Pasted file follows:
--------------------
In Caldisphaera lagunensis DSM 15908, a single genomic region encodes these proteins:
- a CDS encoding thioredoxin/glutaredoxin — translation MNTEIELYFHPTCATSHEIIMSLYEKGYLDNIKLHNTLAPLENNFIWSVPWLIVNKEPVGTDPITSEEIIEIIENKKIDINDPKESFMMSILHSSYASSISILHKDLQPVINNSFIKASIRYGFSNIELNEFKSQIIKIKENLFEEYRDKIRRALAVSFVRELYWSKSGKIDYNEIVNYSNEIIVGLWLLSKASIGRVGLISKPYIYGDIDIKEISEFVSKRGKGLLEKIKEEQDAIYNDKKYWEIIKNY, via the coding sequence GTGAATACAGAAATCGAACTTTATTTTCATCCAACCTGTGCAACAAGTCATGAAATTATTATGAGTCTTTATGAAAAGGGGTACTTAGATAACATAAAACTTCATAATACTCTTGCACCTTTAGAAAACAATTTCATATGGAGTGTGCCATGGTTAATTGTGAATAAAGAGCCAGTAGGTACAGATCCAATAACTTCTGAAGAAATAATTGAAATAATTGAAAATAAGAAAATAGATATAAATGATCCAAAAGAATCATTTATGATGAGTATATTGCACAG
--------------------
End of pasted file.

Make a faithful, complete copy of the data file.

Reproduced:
In Caldisphaera lagunensis DSM 15908, a single genomic region encodes these proteins:
- a CDS encoding thioredoxin/glutaredoxin — translation MNTEIELYFHPTCATSHEIIMSLYEKGYLDNIKLHNTLAPLENNFIWSVPWLIVNKEPVGTDPITSEEIIEIIENKKIDINDPKESFMMSILHSSYASSISILHKDLQPVINNSFIKASIRYGFSNIELNEFKSQIIKIKENLFEEYRDKIRRALAVSFVRELYWSKSGKIDYNEIVNYSNEIIVGLWLLSKASIGRVGLISKPYIYGDIDIKEISEFVSKRGKGLLEKIKEEQDAIYNDKKYWEIIKNY, via the coding sequence GTGAATACAGAAATCGAACTTTATTTTCATCCAACCTGTGCAACAAGTCATGAAATTATTATGAGTCTTTATGAAAAGGGGTACTTAGATAACATAAAACTTCATAATACTCTTGCACCTTTAGAAAACAATTTCATATGGAGTGTGCCATGGTTAATTGTGAATAAAGAGCCAGTAGGTACAGATCCAATAACTTCTGAAGAAATAATTGAAATAATTGAAAATAAGAAAATAGATATAAATGATCCAAAAGAATCATTTATGATGAGTATATTGCACAG